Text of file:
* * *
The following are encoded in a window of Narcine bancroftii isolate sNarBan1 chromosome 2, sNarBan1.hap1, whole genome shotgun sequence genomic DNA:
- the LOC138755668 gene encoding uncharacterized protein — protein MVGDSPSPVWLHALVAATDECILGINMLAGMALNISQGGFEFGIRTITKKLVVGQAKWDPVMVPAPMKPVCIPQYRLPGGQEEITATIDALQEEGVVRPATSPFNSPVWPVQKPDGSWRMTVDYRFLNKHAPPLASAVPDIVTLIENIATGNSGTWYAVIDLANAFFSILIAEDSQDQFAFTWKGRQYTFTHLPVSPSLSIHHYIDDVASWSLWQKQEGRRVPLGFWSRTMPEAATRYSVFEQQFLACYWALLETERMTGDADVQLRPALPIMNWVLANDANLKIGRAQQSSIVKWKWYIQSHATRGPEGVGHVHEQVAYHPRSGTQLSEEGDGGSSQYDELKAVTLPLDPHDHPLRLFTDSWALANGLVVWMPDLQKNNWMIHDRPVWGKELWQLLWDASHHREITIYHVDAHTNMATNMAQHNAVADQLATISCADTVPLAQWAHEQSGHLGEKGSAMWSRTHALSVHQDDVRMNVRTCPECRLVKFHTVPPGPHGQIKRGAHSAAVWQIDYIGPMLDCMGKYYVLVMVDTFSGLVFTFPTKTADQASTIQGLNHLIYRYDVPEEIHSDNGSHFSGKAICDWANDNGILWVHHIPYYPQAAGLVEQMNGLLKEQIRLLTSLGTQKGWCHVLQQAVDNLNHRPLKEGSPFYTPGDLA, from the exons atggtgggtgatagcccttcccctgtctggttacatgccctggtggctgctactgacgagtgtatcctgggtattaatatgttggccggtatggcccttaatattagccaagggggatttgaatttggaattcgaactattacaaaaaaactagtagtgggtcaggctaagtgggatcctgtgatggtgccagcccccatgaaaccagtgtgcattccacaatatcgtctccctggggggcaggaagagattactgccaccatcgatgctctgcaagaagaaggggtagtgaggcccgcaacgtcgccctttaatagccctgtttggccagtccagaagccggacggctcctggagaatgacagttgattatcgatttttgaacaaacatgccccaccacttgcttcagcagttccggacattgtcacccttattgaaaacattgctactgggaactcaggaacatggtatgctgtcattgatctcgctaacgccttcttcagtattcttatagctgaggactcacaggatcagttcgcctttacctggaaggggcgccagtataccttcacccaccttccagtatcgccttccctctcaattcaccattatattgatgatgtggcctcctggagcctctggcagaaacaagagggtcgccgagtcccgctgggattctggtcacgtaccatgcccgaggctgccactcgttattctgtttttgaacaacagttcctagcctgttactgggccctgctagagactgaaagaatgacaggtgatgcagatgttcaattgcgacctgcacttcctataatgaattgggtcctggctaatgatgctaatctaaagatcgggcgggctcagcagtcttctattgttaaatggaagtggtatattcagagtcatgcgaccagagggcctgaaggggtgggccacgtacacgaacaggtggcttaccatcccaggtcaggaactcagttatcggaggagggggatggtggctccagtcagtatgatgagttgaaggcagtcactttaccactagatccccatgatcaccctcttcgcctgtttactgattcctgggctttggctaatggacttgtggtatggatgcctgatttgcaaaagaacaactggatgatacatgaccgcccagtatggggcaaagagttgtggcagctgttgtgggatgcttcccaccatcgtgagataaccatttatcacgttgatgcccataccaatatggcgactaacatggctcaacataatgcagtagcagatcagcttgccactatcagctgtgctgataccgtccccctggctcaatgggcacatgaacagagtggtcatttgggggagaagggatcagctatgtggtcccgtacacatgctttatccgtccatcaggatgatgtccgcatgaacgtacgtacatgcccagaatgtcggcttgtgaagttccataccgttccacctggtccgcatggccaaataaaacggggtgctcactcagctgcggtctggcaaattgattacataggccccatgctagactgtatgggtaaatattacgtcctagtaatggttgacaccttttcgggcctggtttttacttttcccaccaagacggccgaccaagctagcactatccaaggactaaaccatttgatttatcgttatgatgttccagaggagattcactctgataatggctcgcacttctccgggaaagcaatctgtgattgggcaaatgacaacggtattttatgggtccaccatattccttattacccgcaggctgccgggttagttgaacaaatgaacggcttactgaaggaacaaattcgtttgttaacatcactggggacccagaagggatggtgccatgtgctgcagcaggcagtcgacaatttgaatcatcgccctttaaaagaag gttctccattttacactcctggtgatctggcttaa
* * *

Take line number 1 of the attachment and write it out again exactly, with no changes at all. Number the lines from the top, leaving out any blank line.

The following are encoded in a window of Narcine bancroftii isolate sNarBan1 chromosome 2, sNarBan1.hap1, whole genome shotgun sequence genomic DNA: